Apple Leaps Into Land of the Giants With Big iPhones
Apple Inc. unveiled redesigned iPhones with bigger screens, overhauling its top-selling product in an event that gives the clearest sign yet of the company’s product direction under Chief Executive Officer Tim Cook.
The new iPhone 6 and iPhone 6 Plus come in screen sizes of 4.7 inches and 5.5 inches, along with rounded edges and a thinner frame than earlier models, as well as higher-resolution displays. The iPhone 6 costs $199 to $399 with a two-year contract, while the 6 Plus is priced at $299 to $499. The devices — which will come in silver, gold and space gray — will be available for pre-order on Sept. 12 and ship Sept. 19, the company said.
More from Bloomberg.com: Facebook’s Value Tops $200 Billion on Mobile-Ad Optimism
A new watch-like wearable device — as well as a mobile payments system and health partnerships — also are anticipated at the event, which is under way.
In the three years since Cook succeeded Steve Jobs as Apple’s top decision maker, the company has made incremental changes to existing products, raising questions of whether it could build another hit product. With today’s introduction of larger handsets, the company is responding by leaping in to new areas of the fiercely competitive consumer-technology industry.
More from Bloomberg.com: Apple’s CEO Shakes Doubters as Stock Surge Greets iPhones
Apple is coming into this year’s product unveiling in a different position than in 2013. Last September, the Cupertino, California-based company’s stock was slumping and it was losing market share to Samsung Electronics Co. and low-cost manufacturers such as Xiaomi Corp. Questions abounded about whether Apple could keep innovating without co-founder Steve Jobs.
Now the company’s stock is flirting with a record high. Even a recent incident of pictures of naked celebrities such as Kate Upton from Apple’s iCloud service getting posted onto the Web have done little to derail investor enthusiasm.
More from Bloomberg.com: GM to Introduce Hands-Free Driving in Cadillac Model
Apple shares rose 1.7 percent to $100.04 as of 1:41 p.m. in New York. Apple’s stock has typically fallen at other events where it debuted new products. On Sept. 10, 2013, the day Apple introduced the iPhone 5s and 5c, the stock declined 2.3 percent.
The new iPhones comes with a custom A8 64-bit processor, which Apple said is 25 percent faster than the chips in previous models. The phones comes with a new motion processor for fitness and health-related applications. Apple said more than 200 carriers support the new handsets.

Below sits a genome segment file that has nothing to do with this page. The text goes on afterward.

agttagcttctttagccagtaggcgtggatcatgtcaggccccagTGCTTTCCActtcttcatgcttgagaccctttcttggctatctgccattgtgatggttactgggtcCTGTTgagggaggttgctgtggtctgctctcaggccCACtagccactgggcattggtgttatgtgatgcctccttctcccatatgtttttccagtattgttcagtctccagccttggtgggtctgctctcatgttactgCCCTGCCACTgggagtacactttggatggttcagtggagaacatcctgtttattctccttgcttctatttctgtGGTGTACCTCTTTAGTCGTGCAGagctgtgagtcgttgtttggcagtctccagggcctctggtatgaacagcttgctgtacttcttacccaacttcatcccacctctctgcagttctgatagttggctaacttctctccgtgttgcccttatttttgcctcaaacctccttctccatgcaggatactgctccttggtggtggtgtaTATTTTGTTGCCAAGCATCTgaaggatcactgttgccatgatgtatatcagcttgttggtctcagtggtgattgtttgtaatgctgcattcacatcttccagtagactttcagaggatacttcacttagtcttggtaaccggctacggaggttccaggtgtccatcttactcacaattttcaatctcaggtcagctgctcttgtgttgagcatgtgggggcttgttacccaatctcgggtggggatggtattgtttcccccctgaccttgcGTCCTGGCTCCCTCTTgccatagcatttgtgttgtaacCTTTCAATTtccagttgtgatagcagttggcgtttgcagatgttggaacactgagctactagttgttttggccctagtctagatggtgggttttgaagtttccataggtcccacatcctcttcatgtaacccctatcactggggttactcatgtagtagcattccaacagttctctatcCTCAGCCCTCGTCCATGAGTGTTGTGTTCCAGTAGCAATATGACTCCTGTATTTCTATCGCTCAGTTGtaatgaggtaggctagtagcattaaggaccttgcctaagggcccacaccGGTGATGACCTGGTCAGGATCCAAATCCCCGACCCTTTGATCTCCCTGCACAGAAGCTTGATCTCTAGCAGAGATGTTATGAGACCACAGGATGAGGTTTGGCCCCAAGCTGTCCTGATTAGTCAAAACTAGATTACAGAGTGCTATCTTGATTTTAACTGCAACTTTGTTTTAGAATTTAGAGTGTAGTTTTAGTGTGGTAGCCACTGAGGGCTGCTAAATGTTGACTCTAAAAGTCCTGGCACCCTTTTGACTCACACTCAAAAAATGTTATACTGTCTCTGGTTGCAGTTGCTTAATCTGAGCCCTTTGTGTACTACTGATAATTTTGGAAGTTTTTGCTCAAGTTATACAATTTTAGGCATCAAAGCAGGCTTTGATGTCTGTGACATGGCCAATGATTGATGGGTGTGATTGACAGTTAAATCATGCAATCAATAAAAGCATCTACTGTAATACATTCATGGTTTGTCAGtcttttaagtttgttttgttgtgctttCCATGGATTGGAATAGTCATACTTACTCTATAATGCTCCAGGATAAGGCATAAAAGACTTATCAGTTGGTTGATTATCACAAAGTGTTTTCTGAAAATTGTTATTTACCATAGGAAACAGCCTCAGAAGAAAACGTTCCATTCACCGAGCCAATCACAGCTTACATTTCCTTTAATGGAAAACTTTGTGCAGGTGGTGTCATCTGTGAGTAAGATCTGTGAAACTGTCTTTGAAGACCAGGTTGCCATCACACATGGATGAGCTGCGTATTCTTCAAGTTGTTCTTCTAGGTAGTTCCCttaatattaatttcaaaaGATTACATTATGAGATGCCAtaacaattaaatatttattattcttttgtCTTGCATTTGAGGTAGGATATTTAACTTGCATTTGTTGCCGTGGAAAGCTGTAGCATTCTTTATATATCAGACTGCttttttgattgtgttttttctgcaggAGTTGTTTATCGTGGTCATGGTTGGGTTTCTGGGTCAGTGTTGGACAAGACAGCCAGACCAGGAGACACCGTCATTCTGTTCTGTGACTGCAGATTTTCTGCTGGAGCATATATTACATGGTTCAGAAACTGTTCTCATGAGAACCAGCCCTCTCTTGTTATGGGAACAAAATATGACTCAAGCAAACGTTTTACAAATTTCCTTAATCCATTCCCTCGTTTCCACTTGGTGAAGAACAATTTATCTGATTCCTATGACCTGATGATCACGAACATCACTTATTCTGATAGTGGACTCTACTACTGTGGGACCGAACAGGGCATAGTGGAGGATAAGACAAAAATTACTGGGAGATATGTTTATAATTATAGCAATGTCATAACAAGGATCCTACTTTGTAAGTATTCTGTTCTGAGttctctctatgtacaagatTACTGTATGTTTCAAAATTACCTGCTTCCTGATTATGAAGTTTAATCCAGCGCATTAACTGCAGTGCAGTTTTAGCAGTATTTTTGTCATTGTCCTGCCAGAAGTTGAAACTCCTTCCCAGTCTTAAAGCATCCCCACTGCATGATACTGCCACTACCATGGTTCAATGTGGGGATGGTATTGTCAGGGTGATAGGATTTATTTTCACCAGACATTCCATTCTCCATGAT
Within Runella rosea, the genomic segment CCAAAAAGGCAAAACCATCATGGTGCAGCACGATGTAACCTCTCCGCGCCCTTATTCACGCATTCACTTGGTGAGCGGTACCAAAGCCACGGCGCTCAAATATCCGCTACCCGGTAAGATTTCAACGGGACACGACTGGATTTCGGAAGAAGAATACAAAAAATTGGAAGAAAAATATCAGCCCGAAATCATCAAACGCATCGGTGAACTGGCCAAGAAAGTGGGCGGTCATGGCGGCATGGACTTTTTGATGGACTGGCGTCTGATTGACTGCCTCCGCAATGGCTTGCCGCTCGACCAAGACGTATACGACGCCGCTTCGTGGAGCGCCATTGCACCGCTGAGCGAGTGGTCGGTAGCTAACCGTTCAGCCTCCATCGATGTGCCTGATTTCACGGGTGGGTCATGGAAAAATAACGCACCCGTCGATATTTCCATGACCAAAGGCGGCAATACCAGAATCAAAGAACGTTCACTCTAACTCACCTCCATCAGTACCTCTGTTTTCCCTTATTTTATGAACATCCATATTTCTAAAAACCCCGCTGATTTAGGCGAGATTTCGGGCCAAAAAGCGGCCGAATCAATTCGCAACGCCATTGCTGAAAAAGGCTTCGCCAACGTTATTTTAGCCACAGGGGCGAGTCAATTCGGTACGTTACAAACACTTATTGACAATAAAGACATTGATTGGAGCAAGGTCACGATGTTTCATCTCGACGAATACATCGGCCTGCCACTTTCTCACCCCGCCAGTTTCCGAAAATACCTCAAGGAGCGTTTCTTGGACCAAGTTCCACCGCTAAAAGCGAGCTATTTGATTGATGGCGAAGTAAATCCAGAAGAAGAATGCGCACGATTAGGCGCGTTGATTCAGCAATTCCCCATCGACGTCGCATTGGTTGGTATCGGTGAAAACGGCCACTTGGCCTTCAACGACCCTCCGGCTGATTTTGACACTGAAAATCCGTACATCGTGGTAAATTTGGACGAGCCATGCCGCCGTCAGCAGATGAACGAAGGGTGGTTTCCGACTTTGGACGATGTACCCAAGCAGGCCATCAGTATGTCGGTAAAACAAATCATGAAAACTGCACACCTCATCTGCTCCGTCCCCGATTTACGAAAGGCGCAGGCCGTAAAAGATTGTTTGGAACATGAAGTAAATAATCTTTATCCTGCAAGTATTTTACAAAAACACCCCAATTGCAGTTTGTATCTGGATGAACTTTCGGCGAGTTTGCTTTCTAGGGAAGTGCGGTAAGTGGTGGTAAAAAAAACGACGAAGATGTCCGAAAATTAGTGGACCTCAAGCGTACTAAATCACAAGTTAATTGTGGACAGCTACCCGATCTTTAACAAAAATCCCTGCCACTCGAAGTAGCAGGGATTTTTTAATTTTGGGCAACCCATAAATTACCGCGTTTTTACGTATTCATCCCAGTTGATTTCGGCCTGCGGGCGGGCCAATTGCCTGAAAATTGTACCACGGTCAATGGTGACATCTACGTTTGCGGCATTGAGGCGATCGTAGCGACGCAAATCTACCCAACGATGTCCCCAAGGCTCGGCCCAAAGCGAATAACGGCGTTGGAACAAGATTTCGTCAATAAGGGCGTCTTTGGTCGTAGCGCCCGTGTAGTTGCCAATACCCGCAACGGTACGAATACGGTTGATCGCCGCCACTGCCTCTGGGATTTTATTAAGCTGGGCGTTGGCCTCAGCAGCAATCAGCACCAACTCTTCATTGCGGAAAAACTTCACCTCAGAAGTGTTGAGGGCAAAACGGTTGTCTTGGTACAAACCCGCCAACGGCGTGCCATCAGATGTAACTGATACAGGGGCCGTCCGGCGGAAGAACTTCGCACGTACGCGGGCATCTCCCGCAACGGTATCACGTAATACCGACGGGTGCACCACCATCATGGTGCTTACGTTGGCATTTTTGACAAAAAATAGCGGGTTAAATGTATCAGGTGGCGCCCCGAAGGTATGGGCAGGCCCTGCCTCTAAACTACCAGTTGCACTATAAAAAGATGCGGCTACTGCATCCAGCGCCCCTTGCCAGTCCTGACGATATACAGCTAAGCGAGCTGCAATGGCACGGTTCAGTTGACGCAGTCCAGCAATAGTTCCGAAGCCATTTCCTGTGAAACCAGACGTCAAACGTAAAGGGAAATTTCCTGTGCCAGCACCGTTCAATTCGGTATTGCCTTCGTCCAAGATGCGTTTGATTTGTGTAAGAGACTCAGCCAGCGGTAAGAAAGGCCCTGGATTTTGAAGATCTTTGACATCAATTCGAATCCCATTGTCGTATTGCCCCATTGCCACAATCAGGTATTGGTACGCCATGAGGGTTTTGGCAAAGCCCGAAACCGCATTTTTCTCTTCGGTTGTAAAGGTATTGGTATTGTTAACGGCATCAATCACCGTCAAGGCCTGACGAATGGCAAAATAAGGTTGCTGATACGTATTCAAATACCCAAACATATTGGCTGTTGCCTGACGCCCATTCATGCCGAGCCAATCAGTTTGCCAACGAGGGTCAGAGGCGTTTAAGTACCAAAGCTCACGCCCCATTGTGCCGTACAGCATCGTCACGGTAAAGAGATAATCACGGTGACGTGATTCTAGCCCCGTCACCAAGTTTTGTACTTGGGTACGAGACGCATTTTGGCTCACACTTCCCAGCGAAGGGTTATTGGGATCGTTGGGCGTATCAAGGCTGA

While there has been a great deal of anticipation around Apple’s new wearable device, the iPhone remains the most important piece of its business. The handset accounted for about half of Apple’s $171 billion in revenue last year, and with sales of the iPad slowing down, the company needs to keep the iPhone a blockbuster in order to maintain growth.
Apple is responding to a shift in consumer preference for bigger screens that give more real estate for watching videos, surfing the Web or playing games. Larger designs have been a key selling point for Apple’s rivals such as Samsung, whose marque Galaxy S5 has a 5.1-inch screen and the bigger Note it debuted last week has a 5.7-inch screen.
Bigger screens are especially popular in Asian countries such as China and Japan, two of Apple’s largest markets. According to research firm Canalys, the fastest growing segment of smartphones is models between 5-inches and 5.9-inches, which accounted for 38 percent of global purchases last quarter, up from 32.6 percent in the first three months of the year. Models with screens smaller than 5 inches fell to 60 percent of the market, from 65.4 percent.
In a nod to how important today’s product line-up is to Apple, the company held the event at the Flint Center for the Performing Arts near its headquarters in Cupertino. It was the same venue where it introduced the Macintosh 30 years ago and where Jobs revealed the iMac in 1998, taking Apple from near bankruptcy to the world’s most valuable company.
The event was filled with the usual theater of Apple occasions, with celebrities and moguls in attendance. Media from around the world also packed the more than 2,000-capacity theater. News outlets from fashion and lifestyle publications sat alongside business and technology press.
The new products have been anticipated for months and company executives have stoked expectations in the past In May, Eddy Cue, head of iTunes, said products to be introduced later this year are the the best pipeline Apple has had in 25 years. In July, Chief Financial Officer Luca Maestri echoed that by saying he was “expecting a very busy fall.” Cook chimed in and said the company has an “incredible pipeline” that “we can’t wait to show you.”
To contact the reporters on this story: Adam Satariano in San Francisco at firstname.lastname@example.org; Tim Higgins in San Francisco at email@example.com
To contact the editors responsible for this story: Pui-Wing Tam at firstname.lastname@example.org Jillian Ward